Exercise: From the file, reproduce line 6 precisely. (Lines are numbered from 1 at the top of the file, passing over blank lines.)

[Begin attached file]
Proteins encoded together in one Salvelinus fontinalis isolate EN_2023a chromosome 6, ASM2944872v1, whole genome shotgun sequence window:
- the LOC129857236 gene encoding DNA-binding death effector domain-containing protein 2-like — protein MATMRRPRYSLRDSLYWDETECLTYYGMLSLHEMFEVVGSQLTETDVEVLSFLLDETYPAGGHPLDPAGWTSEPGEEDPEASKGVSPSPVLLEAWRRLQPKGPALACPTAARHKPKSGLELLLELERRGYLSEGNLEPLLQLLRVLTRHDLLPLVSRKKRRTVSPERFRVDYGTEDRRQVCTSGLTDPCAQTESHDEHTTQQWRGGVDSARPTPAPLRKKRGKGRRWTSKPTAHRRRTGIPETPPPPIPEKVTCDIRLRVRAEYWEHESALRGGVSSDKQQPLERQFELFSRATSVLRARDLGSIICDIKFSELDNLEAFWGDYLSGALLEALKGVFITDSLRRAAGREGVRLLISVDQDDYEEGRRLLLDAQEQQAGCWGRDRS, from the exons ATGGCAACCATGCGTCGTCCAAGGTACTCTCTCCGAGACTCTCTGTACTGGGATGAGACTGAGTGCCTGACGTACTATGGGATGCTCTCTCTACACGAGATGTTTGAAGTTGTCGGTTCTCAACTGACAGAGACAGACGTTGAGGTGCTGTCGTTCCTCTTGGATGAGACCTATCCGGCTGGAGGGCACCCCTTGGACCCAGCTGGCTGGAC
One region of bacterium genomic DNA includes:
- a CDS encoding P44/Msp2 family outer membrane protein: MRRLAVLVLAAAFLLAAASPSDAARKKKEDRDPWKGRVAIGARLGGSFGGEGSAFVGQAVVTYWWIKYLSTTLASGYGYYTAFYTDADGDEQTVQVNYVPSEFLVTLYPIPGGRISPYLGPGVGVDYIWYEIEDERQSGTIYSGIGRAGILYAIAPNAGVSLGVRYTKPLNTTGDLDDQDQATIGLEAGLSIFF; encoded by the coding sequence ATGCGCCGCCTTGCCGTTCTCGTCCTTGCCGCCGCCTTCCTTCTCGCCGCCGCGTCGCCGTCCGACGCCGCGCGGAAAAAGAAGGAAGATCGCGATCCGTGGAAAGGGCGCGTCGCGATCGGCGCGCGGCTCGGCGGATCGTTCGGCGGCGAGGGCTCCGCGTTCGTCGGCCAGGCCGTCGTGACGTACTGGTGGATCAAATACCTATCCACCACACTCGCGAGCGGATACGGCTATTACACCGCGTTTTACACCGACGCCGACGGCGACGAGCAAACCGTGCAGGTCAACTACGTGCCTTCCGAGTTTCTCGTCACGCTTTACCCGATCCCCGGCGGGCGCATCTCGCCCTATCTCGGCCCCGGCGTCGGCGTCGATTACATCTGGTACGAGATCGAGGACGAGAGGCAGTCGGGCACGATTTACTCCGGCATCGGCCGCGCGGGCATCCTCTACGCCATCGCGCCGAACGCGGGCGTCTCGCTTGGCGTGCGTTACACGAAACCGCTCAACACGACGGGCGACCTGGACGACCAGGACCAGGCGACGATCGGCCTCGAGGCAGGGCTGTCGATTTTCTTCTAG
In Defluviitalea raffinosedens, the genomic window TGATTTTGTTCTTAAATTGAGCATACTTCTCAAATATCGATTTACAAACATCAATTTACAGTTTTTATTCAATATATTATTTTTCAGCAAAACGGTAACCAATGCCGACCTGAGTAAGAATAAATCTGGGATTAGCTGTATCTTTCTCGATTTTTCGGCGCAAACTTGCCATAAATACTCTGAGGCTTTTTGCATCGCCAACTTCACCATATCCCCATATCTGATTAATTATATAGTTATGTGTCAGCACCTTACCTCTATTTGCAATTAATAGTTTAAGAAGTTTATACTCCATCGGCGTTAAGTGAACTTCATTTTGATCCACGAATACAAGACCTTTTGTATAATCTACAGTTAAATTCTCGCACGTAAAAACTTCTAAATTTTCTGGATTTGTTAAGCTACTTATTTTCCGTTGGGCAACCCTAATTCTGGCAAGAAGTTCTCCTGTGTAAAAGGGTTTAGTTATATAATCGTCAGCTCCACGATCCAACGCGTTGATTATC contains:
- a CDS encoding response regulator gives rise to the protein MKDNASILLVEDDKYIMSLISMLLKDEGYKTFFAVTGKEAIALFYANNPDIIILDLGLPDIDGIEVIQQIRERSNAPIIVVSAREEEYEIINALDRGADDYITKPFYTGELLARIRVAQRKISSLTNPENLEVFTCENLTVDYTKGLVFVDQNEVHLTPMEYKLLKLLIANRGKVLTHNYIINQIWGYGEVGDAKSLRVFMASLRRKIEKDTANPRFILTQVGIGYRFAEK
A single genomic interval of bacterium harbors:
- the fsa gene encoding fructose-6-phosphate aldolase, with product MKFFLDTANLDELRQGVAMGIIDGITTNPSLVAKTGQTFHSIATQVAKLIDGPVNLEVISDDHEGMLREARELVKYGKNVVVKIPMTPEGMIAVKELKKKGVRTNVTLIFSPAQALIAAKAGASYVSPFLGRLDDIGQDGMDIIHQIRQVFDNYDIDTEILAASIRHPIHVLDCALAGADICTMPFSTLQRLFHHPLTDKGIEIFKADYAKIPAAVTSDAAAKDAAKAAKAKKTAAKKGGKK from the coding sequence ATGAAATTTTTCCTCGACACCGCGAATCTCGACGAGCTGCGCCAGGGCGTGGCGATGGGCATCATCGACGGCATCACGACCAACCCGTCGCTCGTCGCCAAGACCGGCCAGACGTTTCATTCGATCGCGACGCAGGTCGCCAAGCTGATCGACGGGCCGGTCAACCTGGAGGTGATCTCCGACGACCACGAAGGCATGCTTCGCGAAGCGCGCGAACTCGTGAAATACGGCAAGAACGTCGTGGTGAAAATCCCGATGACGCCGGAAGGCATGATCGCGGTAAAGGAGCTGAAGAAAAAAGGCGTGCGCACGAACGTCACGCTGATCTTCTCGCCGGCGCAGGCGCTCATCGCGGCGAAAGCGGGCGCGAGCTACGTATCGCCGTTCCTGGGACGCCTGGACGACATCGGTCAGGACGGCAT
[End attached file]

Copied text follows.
- a CDS encoding response regulator gives rise to the protein MKDNASILLVEDDKYIMSLISMLLKDEGYKTFFAVTGKEAIALFYANNPDIIILDLGLPDIDGIEVIQQIRERSNAPIIVVSAREEEYEIINALDRGADDYITKPFYTGELLARIRVAQRKISSLTNPENLEVFTCENLTVDYTKGLVFVDQNEVHLTPMEYKLLKLLIANRGKVLTHNYIINQIWGYGEVGDAKSLRVFMASLRRKIEKDTANPRFILTQVGIGYRFAEK